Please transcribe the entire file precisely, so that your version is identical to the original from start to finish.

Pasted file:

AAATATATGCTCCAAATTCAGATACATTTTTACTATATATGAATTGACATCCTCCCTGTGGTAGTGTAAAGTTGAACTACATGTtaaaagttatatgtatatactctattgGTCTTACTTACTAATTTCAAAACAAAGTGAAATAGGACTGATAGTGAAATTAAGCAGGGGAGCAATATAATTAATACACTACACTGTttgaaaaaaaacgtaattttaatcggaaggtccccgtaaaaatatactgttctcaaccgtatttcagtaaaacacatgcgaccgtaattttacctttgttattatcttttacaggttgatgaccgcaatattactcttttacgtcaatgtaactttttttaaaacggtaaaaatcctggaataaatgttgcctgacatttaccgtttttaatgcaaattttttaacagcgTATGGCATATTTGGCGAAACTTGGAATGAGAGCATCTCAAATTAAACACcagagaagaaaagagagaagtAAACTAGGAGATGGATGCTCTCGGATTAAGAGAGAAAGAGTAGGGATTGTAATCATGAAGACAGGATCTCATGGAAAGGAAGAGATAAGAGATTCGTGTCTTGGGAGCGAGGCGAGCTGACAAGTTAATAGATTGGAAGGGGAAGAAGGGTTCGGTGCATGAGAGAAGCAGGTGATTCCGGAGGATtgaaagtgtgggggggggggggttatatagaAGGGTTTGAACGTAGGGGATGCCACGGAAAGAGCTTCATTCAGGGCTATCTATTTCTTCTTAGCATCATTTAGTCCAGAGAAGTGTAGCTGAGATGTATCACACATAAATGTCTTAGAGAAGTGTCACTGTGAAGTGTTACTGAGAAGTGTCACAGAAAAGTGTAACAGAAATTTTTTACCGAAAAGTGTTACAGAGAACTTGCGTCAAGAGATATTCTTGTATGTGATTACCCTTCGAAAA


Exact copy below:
AAATATATGCTCCAAATTCAGATACATTTTTACTATATATGAATTGACATCCTCCCTGTGGTAGTGTAAAGTTGAACTACATGTtaaaagttatatgtatatactctattgGTCTTACTTACTAATTTCAAAACAAAGTGAAATAGGACTGATAGTGAAATTAAGCAGGGGAGCAATATAATTAATACACTACACTGTttgaaaaaaaacgtaattttaatcggaaggtccccgtaaaaatatactgttctcaaccgtatttcagtaaaacacatgcgaccgtaattttacctttgttattatcttttacaggttgatgaccgcaatattactcttttacgtcaatgtaactttttttaaaacggtaaaaatcctggaataaatgttgcctgacatttaccgtttttaatgcaaattttttaacagcgTATGGCATATTTGGCGAAACTTGGAATGAGAGCATCTCAAATTAAACACcagagaagaaaagagagaagtAAACTAGGAGATGGATGCTCTCGGATTAAGAGAGAAAGAGTAGGGATTGTAATCATGAAGACAGGATCTCATGGAAAGGAAGAGATAAGAGATTCGTGTCTTGGGAGCGAGGCGAGCTGACAAGTTAATAGATTGGAAGGGGAAGAAGGGTTCGGTGCATGAGAGAAGCAGGTGATTCCGGAGGATtgaaagtgtgggggggggggggttatatagaAGGGTTTGAACGTAGGGGATGCCACGGAAAGAGCTTCATTCAGGGCTATCTATTTCTTCTTAGCATCATTTAGTCCAGAGAAGTGTAGCTGAGATGTATCACACATAAATGTCTTAGAGAAGTGTCACTGTGAAGTGTTACTGAGAAGTGTCACAGAAAAGTGTAACAGAAATTTTTTACCGAAAAGTGTTACAGAGAACTTGCGTCAAGAGATATTCTTGTATGTGATTACCCTTCGAAAA